So much depends on maize (corn). It’s the staple, ground to make maize meal (flour) which in turn is used to cook nshima. And everybody in Mbayi depends on nshima. It’s filling and when combined with veggies provides an adequate meal. However, when you live in chronic poverty, access to seeds is difficult enough but acquiring the fertilizer necessary for a good harvest is impossible for most.
Last year, through this very web site, we raised enough to plant 1 1/2 hectares of maize. I showed you photos of this healthy crop laden with huge ears and of the successful harvest. What you haven’t yet seen are the pitiful fields struggling without the benefit of fertilizer, fields planted with the same hard physical labour, in the end providing a meagre return – so sad.
Let’s take Fly as an example since you’ve already been introduced. The other day I dropped by with a head of cabbage and found him picking, by hand, dried kernels off the cobs in order to accumulate enough for grinding. On the roof of his home, like many others throughout the village, I noticed an insufficient amount stored for future use. No question – this will not last the year, not likely past September.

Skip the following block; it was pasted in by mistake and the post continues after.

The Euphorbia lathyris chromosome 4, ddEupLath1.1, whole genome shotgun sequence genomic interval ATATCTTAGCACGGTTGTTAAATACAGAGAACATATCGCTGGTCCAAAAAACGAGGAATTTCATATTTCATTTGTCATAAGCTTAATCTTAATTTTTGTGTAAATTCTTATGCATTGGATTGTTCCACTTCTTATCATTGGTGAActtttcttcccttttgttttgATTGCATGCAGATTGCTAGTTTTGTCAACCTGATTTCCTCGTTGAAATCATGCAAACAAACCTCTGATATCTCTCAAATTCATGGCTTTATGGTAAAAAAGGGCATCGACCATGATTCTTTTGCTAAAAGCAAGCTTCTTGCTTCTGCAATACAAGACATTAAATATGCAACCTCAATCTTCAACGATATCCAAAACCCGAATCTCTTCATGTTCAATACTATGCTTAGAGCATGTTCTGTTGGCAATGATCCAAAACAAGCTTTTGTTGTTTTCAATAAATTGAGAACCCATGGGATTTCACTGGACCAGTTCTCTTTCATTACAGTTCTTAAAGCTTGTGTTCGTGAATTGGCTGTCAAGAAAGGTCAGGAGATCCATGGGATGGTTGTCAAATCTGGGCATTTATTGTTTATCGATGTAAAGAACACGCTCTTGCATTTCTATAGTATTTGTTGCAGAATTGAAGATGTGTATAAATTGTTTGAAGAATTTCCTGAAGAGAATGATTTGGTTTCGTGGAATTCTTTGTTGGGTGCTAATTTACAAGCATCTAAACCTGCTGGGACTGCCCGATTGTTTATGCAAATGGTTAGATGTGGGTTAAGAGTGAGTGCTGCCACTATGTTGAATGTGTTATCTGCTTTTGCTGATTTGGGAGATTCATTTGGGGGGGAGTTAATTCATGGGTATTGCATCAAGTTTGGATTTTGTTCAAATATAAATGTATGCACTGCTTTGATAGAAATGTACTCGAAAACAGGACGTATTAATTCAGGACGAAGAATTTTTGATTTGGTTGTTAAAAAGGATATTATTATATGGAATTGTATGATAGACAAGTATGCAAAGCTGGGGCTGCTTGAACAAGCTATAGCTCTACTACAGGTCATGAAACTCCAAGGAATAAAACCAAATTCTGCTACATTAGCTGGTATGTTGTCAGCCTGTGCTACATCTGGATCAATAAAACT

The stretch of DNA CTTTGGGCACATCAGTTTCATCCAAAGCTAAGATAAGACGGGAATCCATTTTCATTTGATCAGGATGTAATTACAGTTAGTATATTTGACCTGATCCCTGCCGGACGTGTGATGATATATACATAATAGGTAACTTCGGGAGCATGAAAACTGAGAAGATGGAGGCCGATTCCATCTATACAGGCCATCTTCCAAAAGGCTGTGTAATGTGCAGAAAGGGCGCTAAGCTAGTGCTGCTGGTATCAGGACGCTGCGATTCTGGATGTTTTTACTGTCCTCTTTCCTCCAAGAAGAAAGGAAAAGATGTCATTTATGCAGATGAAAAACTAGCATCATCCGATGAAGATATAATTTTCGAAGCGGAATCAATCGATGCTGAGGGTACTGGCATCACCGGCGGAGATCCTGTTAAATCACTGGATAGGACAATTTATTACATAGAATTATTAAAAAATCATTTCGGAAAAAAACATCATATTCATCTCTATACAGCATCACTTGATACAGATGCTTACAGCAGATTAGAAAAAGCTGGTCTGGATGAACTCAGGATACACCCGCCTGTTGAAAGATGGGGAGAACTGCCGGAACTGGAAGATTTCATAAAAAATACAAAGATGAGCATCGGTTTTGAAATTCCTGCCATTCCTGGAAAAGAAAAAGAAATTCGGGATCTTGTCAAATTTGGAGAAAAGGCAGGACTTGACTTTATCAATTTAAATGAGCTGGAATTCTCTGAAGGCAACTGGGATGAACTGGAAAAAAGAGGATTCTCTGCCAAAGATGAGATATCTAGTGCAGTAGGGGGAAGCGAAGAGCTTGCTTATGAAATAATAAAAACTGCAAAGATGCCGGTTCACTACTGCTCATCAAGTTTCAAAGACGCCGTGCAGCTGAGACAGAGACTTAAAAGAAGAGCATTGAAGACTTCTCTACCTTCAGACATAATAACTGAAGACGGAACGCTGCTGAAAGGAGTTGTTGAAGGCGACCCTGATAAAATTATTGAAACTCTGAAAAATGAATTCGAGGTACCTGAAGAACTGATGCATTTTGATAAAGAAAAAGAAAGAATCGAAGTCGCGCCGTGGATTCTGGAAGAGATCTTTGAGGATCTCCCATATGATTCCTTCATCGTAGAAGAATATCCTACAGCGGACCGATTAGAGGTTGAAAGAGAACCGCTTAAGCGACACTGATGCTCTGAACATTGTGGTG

When the Chairman and elders of Mbayi told me that they’d like to use the fruits of the entire 1 1/2 hectares we donated and they produced to supplement the needs of the elderly, widows and orphans I was touched. After witnessing the starvation throughout the previous rainy season and providing relief mealie ( maize ) meal as best I could, this news made my heart sing.
So- I’d like to propose that this year we double the amount of maize planted in order to sell a portion thereby promoting sustainable access to food in Mbayi. With your help it is entirely possible!
Recently, in the (Zambia) Post I read a letter from a grade 11 student entitled ‘Happiness’. She concluded with “Tell yourself you can do anything that seems to be impossible. And that is what I call happiness.” I concur.